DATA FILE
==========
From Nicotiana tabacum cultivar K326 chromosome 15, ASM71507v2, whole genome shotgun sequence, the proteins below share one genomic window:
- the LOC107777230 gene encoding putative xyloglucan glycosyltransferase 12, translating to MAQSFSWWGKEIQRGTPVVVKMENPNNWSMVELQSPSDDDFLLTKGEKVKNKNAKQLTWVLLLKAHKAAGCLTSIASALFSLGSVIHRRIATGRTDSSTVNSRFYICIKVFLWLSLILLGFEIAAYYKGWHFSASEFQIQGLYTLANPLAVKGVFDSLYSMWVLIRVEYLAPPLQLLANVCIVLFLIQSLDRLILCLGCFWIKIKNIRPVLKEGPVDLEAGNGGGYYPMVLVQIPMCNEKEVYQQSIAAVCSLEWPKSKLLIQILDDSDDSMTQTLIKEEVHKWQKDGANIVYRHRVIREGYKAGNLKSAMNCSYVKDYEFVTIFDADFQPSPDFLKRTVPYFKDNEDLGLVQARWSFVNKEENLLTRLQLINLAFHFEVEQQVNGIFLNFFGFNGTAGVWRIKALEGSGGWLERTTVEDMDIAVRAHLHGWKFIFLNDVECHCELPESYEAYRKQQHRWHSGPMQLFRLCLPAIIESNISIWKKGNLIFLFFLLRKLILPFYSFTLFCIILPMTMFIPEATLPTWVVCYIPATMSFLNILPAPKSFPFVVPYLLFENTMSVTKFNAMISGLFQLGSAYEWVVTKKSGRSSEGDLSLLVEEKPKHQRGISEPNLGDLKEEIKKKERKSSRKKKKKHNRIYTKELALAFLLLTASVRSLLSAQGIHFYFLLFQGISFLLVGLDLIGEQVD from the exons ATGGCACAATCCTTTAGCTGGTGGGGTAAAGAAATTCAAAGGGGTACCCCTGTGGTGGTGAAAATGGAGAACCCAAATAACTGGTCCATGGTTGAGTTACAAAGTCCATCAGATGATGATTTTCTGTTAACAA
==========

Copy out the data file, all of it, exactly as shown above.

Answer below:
From Nicotiana tabacum cultivar K326 chromosome 15, ASM71507v2, whole genome shotgun sequence, the proteins below share one genomic window:
- the LOC107777230 gene encoding putative xyloglucan glycosyltransferase 12, translating to MAQSFSWWGKEIQRGTPVVVKMENPNNWSMVELQSPSDDDFLLTKGEKVKNKNAKQLTWVLLLKAHKAAGCLTSIASALFSLGSVIHRRIATGRTDSSTVNSRFYICIKVFLWLSLILLGFEIAAYYKGWHFSASEFQIQGLYTLANPLAVKGVFDSLYSMWVLIRVEYLAPPLQLLANVCIVLFLIQSLDRLILCLGCFWIKIKNIRPVLKEGPVDLEAGNGGGYYPMVLVQIPMCNEKEVYQQSIAAVCSLEWPKSKLLIQILDDSDDSMTQTLIKEEVHKWQKDGANIVYRHRVIREGYKAGNLKSAMNCSYVKDYEFVTIFDADFQPSPDFLKRTVPYFKDNEDLGLVQARWSFVNKEENLLTRLQLINLAFHFEVEQQVNGIFLNFFGFNGTAGVWRIKALEGSGGWLERTTVEDMDIAVRAHLHGWKFIFLNDVECHCELPESYEAYRKQQHRWHSGPMQLFRLCLPAIIESNISIWKKGNLIFLFFLLRKLILPFYSFTLFCIILPMTMFIPEATLPTWVVCYIPATMSFLNILPAPKSFPFVVPYLLFENTMSVTKFNAMISGLFQLGSAYEWVVTKKSGRSSEGDLSLLVEEKPKHQRGISEPNLGDLKEEIKKKERKSSRKKKKKHNRIYTKELALAFLLLTASVRSLLSAQGIHFYFLLFQGISFLLVGLDLIGEQVD from the exons ATGGCACAATCCTTTAGCTGGTGGGGTAAAGAAATTCAAAGGGGTACCCCTGTGGTGGTGAAAATGGAGAACCCAAATAACTGGTCCATGGTTGAGTTACAAAGTCCATCAGATGATGATTTTCTGTTAACAA